The 2020 Toyota C-HR is funky, distinctive and really unlike any other crossover. In many ways, that’s a great thing — it’s hard to complain about something with unique style and character. However, the C-HR really stretches the definition of the term “crossover,” which generally refers to SUVs that are based on a car platform rather than a body-on-frame truck. That applies to the C-HR, but its carlike ground clearance, diminutive cargo capacity and lack of an all-wheel-drive option sure make it a lot more like a hatchback.
No matter how you define the C-HR, though, there are a lot of things to like about it. It’s surprisingly fun to zip around corners in it — the C-HR demonstrates sharp handling and an involving nature that’s probably not what you’d expect from Toyota. Its cabin is also stylish and well-made, and its features list is huge, boasting standard accident-avoidance tech among its niceties. The addition of Toyota’s excellent 8-in touchscreen with Apple CarPlay as standard equipment in 2019 was a welcome improvement. This year, the C-HR gets Android Auto, which corrects one of the glaring omissions from last year.
All of the above counts for an awful lot, but there are significant downsides, too. The rear visibility is, quite simply, terrible whether you’re the one behind the wheel or stuck in the cramped plastic cave known as the back seat. The cargo space is also below average, even among subcompact crossovers, and the C-HR’s meager acceleration and droning transmission drag down that otherwise fun driving experience. Make sure to take an extended test drive and consider these major drawbacks before giving this crossover hatchback a thumbs up.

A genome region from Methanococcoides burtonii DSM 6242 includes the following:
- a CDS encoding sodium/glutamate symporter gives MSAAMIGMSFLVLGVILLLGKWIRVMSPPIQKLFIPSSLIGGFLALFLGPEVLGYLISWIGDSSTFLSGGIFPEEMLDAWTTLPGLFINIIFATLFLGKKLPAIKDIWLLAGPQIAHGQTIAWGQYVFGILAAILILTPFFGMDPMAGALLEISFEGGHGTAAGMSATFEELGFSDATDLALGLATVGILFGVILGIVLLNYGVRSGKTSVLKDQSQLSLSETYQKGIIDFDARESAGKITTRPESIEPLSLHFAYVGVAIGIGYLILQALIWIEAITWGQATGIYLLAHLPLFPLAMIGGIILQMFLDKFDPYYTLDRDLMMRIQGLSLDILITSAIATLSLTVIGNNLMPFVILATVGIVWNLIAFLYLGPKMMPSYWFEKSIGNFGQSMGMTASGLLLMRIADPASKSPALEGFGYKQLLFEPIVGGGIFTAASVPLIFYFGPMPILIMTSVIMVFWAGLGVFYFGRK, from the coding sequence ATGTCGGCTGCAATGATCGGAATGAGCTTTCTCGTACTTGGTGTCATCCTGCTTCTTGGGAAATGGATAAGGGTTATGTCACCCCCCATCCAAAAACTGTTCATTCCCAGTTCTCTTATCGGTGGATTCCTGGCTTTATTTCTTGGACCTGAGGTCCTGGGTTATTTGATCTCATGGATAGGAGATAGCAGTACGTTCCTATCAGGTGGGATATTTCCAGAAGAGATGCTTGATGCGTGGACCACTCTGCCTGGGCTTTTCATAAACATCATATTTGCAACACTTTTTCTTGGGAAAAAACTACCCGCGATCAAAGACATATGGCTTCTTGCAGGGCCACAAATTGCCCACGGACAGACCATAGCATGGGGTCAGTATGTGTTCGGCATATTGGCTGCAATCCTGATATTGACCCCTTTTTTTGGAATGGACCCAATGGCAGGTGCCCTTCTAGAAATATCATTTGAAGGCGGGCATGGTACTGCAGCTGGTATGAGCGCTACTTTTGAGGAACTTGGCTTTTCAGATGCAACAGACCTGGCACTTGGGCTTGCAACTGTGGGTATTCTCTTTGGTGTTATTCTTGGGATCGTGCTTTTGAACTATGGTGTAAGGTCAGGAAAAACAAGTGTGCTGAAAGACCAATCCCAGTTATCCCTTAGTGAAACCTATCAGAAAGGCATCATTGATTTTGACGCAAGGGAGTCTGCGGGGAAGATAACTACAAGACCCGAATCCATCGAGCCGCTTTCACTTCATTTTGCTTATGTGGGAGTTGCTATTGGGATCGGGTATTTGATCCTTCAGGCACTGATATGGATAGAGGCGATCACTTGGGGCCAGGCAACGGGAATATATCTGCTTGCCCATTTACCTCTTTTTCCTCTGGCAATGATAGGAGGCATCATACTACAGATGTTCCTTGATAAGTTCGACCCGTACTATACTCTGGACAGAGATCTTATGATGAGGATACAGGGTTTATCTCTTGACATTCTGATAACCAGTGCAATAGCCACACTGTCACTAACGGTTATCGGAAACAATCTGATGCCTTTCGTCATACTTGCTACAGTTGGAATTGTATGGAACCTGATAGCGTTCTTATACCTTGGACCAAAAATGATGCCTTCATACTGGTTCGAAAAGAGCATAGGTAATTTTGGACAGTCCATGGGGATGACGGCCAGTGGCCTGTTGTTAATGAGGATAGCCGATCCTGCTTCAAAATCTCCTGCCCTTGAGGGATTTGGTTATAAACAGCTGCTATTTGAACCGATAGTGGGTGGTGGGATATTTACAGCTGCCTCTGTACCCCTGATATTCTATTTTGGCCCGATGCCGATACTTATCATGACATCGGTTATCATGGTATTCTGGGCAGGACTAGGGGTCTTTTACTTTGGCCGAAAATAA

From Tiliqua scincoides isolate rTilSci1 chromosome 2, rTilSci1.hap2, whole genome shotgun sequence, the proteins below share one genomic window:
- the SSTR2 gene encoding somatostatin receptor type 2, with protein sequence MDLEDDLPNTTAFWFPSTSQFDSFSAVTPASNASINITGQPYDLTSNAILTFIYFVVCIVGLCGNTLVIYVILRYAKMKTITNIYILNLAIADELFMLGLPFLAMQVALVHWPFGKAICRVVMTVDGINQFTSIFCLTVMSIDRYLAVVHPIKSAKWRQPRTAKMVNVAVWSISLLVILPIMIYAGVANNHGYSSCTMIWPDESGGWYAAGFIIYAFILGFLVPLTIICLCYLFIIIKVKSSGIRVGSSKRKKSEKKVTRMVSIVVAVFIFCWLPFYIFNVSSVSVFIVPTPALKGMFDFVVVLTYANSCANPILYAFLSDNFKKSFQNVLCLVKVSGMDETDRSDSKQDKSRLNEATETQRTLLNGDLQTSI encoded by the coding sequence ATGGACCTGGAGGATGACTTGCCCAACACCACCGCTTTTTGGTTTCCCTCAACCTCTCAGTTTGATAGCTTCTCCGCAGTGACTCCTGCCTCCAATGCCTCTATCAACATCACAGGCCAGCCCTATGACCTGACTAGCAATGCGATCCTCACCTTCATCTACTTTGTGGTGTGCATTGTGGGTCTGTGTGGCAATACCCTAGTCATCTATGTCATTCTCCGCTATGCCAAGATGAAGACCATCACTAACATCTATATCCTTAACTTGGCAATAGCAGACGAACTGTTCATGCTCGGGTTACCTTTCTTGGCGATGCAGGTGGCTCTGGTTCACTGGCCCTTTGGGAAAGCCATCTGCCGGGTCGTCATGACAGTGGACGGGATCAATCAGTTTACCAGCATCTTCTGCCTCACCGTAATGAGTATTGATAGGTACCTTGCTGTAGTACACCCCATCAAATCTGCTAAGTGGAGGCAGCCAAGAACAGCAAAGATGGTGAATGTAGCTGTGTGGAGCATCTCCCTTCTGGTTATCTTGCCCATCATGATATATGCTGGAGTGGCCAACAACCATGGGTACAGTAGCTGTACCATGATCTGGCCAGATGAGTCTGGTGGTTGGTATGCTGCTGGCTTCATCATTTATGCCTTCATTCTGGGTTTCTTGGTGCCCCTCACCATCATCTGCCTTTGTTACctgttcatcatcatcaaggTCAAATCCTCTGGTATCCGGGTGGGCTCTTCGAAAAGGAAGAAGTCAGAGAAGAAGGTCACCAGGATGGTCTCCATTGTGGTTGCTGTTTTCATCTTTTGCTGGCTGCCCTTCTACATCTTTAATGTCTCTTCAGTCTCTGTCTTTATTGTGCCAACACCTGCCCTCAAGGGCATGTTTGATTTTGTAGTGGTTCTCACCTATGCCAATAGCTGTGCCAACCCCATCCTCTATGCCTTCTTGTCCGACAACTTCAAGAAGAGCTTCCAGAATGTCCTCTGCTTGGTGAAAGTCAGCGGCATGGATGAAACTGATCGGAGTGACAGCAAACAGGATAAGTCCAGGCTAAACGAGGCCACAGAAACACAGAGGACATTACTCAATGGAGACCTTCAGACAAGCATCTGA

What’s New for 2020?
The CH-R gets a mild update for 2020. Aesthetic changes consist of a new front bumper, new wheels, two new exterior colors — Supersonic Red and Hot Lava — and a new silver roof option. Functional changes include the addition of Android Auto on all trims, and a new adaptive front lighting system and an 8-way power driver’s seat on the top-end Limited trim. All trims now come with a 3-month trial subscription to SiriusXM satellite radio. See the 2020 Toyota C-HR models for sale
What We Like
- Distinctive style inside and out
- Abundant standard features, including accident-avoidance tech
- Quality cabin
- Sporty handling
- Toyota reliability
- Android Auto to go with Apple CarPlay for 2020
What We Don’t
- No AWD option
- Poor outward visibility
- Cramped, claustrophobic back seat
- Sluggish acceleration
- Not much cargo space
Every 2020 C-HR comes with the same powertrain: a 2.0-liter 4-cylinder engine that sends 144 horsepower and 139 lb-ft of torque to the front wheels through a continuously variable transmission. The CH-R is only available in front-wheel drive. AWD is not available.
Fuel economy is 27 miles per gallon in the city, 31 mpg on the highway and 29 mpg in combined driving. This is typical for the subcompact SUV segment.
Standard Features & Options
The 2020 Toyota C-HR is available in LE, XLE and Limited trim levels.
The base LE trim ($22,415) comes standard with 17-in steel wheels, automatic headlights and high beams, LED running lights, forward-collision warning and automatic braking, lane-keeping assist, full-speed adaptive cruise control, automatic dual-zone climate control, a rearview camera, height-adjustable front seats, a 60/40 split folding back seat, cloth upholstery, an auto-dimming rearview mirror, an 8-in touchscreen interface, one USB port, Apple CarPlay, Android Auto, an auxiliary audio jack and a 6-speaker sound system.
The XLE trim ($24,450) adds 18-in alloy wheels, blind spot monitoring and rear cross-traffic alert systems, proximity entry, push-button start and a leather-wrapped steering wheel. An upgraded infotainment system is optional and includes satellite and HD radios, in-car Wi-Fi, and Safety Connect emergency communications.